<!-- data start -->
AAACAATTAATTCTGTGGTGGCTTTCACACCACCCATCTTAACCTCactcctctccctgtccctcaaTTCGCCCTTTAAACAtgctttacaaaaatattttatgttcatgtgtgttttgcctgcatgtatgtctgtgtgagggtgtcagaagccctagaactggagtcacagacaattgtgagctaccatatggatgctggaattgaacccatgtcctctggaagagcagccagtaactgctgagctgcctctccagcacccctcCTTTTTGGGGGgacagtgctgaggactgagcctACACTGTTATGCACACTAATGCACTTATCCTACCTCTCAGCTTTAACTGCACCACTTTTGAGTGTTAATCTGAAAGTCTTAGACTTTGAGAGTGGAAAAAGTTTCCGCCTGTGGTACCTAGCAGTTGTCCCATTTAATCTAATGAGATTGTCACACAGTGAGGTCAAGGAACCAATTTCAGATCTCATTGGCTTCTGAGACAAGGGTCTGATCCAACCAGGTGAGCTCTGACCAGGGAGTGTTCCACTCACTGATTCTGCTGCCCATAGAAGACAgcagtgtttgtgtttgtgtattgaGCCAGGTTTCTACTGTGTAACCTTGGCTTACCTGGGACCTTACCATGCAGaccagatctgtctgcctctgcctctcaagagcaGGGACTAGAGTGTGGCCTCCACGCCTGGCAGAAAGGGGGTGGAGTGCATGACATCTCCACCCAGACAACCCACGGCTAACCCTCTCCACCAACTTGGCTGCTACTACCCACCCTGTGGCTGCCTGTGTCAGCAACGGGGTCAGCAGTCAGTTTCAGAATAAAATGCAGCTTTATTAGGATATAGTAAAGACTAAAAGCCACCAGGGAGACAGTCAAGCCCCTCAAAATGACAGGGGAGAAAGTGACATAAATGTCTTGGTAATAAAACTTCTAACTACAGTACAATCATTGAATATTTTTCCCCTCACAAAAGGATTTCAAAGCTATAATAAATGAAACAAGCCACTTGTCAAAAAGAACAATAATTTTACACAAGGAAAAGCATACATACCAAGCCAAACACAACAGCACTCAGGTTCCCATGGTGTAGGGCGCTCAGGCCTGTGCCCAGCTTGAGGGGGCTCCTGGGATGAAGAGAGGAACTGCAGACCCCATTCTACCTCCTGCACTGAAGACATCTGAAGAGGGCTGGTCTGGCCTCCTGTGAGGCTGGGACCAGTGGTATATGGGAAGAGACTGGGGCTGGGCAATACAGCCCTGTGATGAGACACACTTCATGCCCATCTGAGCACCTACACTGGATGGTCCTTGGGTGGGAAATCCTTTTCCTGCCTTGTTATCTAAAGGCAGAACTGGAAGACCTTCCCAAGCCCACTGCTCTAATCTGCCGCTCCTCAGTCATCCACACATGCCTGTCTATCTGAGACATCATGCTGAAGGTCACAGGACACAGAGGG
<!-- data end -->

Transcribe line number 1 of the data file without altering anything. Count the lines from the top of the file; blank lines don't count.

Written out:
AAACAATTAATTCTGTGGTGGCTTTCACACCACCCATCTTAACCTCactcctctccctgtccctcaaTTCGCCCTTTAAACAtgctttacaaaaatattttatgttcatgtgtgttttgcctgcatgtatgtctgtgtgagggtgtcagaagccctagaactggagtcacagacaattgtgagctaccatatggatgctggaattgaacccatgtcctctggaagagcagccagtaactgctgagctgcctctccagcacccctcCTTTTTGGGGGgacagtgctgaggactgagcctACACTGTTATGCACACTAATGCACTTATCCTACCTCTCAGCTTTAACTGCACCACTTTTGAGTGTTAATCTGAAAGTCTTAGACTTTGAGAGTGGAAAAAGTTTCCGCCTGTGGTACCTAGCAGTTGTCCCATTTAATCTAATGAGATTGTCACACAGTGAGGTCAAGGAACCAATTTCAGATCTCATTGGCTTCTGAGACAAGGGTCTGATCCAACCAGGTGAGCTCTGACCAGGGAGTGTTCCACTCACTGATTCTGCTGCCCATAGAAGACAgcagtgtttgtgtttgtgtattgaGCCAGGTTTCTACTGTGTAACCTTGGCTTACCTGGGACCTTACCATGCAGaccagatctgtctgcctctgcctctcaagagcaGGGACTAGAGTGTGGCCTCCACGCCTGGCAGAAAGGGGGTGGAGTGCATGACATCTCCACCCAGACAACCCACGGCTAACCCTCTCCACCAACTTGGCTGCTACTACCCACCCTGTGGCTGCCTGTGTCAGCAACGGGGTCAGCAGTCAGTTTCAGAATAAAATGCAGCTTTATTAGGATATAGTAAAGACTAAAAGCCACCAGGGAGACAGTCAAGCCCCTCAAAATGACAGGGGAGAAAGTGACATAAATGTCTTGGTAATAAAACTTCTAACTACAGTACAATCATTGAATATTTTTCCCCTCACAAAAGGATTTCAAAGCTATAATAAATGAAACAAGCCACTTGTCAAAAAGAACAATAATTTTACACAAGGAAAAGCATACATACCAAGCCAAACACAACAGCACTCAGGTTCCCATGGTGTAGGGCGCTCAGGCCTGTGCCCAGCTTGAGGGGGCTCCTGGGATGAAGAGAGGAACTGCAGACCCCATTCTACCTCCTGCACTGAAGACATCTGAAGAGGGCTGGTCTGGCCTCCTGTGAGGCTGGGACCAGTGGTATATGGGAAGAGACTGGGGCTGGGCAATACAGCCCTGTGATGAGACACACTTCATGCCCATCTGAGCACCTACACTGGATGGTCCTTGGGTGGGAAATCCTTTTCCTGCCTTGTTATCTAAAGGCAGAACTGGAAGACCTTCCCAAGCCCACTGCTCTAATCTGCCGCTCCTCAGTCATCCACACATGCCTGTCTATCTGAGACATCATGCTGAAGGTCACAGGACACAGAGGG